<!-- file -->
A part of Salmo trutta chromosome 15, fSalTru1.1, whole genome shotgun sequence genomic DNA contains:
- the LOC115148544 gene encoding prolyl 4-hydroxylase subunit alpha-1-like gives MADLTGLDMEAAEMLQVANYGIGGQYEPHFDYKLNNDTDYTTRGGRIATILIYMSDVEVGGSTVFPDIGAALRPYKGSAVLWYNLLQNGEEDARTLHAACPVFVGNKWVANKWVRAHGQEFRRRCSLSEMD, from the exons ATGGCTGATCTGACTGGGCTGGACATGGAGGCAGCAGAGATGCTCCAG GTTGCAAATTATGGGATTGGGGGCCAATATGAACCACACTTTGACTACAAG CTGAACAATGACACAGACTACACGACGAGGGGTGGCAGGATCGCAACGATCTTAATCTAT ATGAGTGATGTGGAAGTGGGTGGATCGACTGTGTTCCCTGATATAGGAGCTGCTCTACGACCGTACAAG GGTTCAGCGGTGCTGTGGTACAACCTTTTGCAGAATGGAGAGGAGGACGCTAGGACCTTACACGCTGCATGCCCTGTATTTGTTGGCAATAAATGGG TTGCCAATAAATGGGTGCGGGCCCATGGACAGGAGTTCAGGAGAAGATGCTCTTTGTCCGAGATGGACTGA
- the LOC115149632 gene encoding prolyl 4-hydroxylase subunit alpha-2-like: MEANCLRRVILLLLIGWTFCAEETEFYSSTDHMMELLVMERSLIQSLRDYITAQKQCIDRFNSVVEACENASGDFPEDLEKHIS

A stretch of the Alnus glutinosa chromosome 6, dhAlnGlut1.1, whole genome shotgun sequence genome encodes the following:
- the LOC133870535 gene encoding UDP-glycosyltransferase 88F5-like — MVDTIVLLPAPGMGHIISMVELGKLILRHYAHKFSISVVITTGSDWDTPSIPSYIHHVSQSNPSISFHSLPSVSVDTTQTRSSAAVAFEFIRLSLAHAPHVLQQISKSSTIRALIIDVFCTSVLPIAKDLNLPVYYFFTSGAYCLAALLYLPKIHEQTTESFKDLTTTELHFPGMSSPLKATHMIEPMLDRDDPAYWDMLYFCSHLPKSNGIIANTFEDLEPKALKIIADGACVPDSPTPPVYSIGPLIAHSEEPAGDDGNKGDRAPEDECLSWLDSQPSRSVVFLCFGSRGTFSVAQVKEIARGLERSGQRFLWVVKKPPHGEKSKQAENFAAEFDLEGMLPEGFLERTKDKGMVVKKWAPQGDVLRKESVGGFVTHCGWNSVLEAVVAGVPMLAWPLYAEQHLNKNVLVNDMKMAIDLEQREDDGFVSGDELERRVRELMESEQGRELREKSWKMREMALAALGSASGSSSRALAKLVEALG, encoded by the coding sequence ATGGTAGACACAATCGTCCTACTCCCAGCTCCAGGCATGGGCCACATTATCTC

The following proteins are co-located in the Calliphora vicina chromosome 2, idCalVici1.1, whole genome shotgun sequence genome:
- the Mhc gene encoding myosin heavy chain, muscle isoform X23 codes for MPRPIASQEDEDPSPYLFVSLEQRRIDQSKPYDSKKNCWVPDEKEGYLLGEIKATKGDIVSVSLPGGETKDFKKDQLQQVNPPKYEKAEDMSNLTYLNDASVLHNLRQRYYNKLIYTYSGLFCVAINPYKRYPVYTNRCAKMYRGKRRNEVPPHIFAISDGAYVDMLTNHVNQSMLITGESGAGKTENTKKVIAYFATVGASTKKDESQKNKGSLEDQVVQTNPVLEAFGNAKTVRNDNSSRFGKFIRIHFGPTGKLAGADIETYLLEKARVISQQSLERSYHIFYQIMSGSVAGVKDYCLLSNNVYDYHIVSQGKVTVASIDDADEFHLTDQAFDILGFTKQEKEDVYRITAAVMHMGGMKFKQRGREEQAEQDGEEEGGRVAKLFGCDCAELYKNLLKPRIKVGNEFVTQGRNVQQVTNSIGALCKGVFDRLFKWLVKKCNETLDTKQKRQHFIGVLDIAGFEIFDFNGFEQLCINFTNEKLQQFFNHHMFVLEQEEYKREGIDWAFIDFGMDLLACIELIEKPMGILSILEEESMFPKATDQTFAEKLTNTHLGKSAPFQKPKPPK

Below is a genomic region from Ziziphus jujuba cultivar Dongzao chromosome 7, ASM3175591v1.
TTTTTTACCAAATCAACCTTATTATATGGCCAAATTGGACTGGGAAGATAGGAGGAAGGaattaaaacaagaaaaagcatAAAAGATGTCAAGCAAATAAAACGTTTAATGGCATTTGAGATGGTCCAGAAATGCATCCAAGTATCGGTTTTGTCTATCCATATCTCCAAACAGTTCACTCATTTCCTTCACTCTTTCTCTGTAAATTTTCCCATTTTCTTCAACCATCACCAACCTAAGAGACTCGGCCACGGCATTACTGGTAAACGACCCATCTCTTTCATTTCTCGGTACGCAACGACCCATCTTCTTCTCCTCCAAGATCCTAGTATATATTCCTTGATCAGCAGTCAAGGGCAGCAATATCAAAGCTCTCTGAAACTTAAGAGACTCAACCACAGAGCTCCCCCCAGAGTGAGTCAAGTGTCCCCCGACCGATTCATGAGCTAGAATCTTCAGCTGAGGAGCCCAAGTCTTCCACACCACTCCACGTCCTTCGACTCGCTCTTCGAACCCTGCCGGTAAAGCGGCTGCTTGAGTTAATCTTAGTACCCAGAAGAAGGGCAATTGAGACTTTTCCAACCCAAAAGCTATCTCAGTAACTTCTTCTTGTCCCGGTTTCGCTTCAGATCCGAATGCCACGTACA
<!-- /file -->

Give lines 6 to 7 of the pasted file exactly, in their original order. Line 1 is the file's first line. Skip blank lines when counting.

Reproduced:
The following proteins are co-located in the Calliphora vicina chromosome 2, idCalVici1.1, whole genome shotgun sequence genome:
- the Mhc gene encoding myosin heavy chain, muscle isoform X23 codes for MPRPIASQEDEDPSPYLFVSLEQRRIDQSKPYDSKKNCWVPDEKEGYLLGEIKATKGDIVSVSLPGGETKDFKKDQLQQVNPPKYEKAEDMSNLTYLNDASVLHNLRQRYYNKLIYTYSGLFCVAINPYKRYPVYTNRCAKMYRGKRRNEVPPHIFAISDGAYVDMLTNHVNQSMLITGESGAGKTENTKKVIAYFATVGASTKKDESQKNKGSLEDQVVQTNPVLEAFGNAKTVRNDNSSRFGKFIRIHFGPTGKLAGADIETYLLEKARVISQQSLERSYHIFYQIMSGSVAGVKDYCLLSNNVYDYHIVSQGKVTVASIDDADEFHLTDQAFDILGFTKQEKEDVYRITAAVMHMGGMKFKQRGREEQAEQDGEEEGGRVAKLFGCDCAELYKNLLKPRIKVGNEFVTQGRNVQQVTNSIGALCKGVFDRLFKWLVKKCNETLDTKQKRQHFIGVLDIAGFEIFDFNGFEQLCINFTNEKLQQFFNHHMFVLEQEEYKREGIDWAFIDFGMDLLACIELIEKPMGILSILEEESMFPKATDQTFAEKLTNTHLGKSAPFQKPKPPK